Over the past few decades, the pharmaceutical industry has experienced a period of unprecedented growth. While this performance has been impressive, it also has many wondering if the market is nearing or has reached a peak. At present, the long-term outlook for drug stocks appears largely uncertain, in our view. Several factors are affecting investor perception including the newly passed healthcare legislation and upcoming patent expirations.
The newly passed healthcare legislation may be the biggest question mark facing the industry today. With more people now eligible to receive health insurance, it would appear as though the industry could be in line for a substantial increase in consumer demand. Estimates project that an extra 32 million Americans will be able to receive health benefits under the new law, essentially giving pharmaceutical companies an additional 32 million customers. However, it isn’t necessarily that cut and dried. Since the new law’s inception, several companies have been burdened with higher rebates, fees, and discounts associated with the reform. These higher costs have noticeably cut into profits during the first half of 2010, and have hurt several venerable drugmakers including, Eli Lilly & Co. (LLY) and Abbott Laboratories (ABT). Although the projected increase in consumer demand is expected to offset these costs down the road, at this early stage it is difficult to judge if or when this may occur.
Another issue facing drug stocks is upcoming patent expirations. In the coming years, several major pharmaceutical companies will be losing exclusivity rights to some of the world’s top-selling drugs, opening the door for generic competition. These expiring patents are set to wipe billions of dollars in revenue off the books, leaving drug makers scrambling to develop and market replacement products to help fill the void. One of the most talked-about examples is Pfizer’s (PFE - Free Analyst Report) blockbuster drug, Lipitor, whose patent is scheduled to expire in 2011. Lipitor is currently the top selling drug in the world, generating nearly $11.5 billion in sales in 2009, accounting for roughly 20% of Pfizer’s total revenue. Despite Pfizer’s standing as an industry leader (currently the largest in the world based on global prescription drug sales), a loss of this magnitude could prove difficult to replace, especially during a time of broad-based economic weakness. Another major example concerns Bristol-Myers Squibb’s (BMY) top-selling product, Plavix. Plavix generated over $6 billion in sales in 2009 (27% of BMY’s total revenue) and will also be falling victim to generic competition in 2011. As a result, managements at these respective companies have reduced expectations somewhat over the next few years, with Pfizer recently lowering its revenue and earnings projections by 5% out to 2012. In our view, offsetting the patent blow will rely heavily on each company’s ability to successfully launch new products.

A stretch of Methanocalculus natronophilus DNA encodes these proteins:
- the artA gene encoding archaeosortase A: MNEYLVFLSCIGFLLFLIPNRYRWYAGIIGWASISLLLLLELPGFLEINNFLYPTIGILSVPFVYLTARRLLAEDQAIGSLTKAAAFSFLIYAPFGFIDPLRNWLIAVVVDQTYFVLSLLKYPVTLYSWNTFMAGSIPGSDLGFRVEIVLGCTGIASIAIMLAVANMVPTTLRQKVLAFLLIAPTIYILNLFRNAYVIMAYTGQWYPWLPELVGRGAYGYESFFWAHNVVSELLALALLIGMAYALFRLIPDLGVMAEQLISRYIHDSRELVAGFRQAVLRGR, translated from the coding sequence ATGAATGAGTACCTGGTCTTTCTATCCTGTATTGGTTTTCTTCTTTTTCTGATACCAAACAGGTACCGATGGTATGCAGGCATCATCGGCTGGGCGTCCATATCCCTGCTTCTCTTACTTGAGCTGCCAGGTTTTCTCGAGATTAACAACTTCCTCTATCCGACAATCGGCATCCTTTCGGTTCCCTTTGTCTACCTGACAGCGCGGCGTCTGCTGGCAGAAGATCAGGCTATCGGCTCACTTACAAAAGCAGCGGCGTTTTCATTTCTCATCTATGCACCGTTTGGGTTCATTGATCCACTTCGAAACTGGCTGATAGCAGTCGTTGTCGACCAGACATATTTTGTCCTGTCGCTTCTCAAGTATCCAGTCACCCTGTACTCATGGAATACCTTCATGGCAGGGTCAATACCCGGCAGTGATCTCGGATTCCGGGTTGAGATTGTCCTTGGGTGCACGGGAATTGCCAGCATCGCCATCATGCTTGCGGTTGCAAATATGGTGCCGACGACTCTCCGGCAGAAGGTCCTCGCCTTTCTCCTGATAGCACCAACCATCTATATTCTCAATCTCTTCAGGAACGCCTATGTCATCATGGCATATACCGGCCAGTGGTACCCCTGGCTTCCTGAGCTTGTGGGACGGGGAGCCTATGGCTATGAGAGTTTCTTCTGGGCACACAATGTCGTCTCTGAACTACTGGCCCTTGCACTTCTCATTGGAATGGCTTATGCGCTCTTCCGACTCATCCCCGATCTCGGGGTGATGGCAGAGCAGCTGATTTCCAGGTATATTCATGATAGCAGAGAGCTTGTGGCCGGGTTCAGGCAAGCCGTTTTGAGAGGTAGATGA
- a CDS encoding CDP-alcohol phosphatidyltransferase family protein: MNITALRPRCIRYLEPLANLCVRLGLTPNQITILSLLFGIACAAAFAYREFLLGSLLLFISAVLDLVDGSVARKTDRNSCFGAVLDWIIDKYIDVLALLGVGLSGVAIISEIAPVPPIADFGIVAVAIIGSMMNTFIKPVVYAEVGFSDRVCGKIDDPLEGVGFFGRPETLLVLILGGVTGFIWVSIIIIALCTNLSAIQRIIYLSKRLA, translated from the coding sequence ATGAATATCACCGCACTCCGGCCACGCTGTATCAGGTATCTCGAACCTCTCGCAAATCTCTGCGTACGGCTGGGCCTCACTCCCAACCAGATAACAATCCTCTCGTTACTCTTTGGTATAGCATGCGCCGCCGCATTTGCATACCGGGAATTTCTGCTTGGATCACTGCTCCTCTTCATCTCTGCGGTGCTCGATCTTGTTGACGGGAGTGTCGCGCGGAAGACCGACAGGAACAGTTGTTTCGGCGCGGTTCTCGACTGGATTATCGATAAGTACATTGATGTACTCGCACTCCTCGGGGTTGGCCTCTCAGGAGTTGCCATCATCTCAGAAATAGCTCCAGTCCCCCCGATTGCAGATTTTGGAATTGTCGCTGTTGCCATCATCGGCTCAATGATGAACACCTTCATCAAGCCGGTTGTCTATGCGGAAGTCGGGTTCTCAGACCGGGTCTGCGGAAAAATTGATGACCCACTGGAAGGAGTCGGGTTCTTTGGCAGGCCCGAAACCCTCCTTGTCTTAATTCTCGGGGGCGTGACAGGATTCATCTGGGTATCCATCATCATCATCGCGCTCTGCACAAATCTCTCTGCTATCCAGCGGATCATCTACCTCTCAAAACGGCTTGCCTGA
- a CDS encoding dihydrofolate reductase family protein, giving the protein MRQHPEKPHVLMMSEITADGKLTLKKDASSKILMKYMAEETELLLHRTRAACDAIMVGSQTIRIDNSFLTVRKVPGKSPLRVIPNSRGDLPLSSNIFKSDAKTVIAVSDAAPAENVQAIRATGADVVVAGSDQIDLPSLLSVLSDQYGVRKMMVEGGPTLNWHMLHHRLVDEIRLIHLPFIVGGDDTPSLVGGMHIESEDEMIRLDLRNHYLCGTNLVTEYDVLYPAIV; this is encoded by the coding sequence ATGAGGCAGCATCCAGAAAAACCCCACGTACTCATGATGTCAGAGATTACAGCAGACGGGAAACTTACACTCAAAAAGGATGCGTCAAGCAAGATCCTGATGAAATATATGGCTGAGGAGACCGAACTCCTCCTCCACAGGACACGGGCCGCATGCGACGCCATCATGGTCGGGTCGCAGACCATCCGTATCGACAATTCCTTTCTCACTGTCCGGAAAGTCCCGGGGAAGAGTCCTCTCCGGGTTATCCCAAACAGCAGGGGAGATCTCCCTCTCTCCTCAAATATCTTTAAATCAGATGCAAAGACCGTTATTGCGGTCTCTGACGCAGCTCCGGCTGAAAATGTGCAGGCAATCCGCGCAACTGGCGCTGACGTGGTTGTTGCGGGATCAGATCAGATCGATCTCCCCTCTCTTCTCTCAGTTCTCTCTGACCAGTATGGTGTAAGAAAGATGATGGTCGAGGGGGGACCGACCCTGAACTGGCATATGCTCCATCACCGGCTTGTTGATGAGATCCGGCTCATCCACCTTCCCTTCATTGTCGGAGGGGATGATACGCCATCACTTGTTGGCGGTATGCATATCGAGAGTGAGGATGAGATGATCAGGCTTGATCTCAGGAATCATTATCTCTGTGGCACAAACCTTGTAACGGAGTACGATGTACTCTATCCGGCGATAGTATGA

In conclusion, we believe drug stocks are probably best suited for venturesome investors at this time. Although the rewards may be large, it may not be enough to adequately compensate for the aforementioned risks among more conservative investors.
At the time of this article's writing, the author did not have positions in any of the companies mentioned.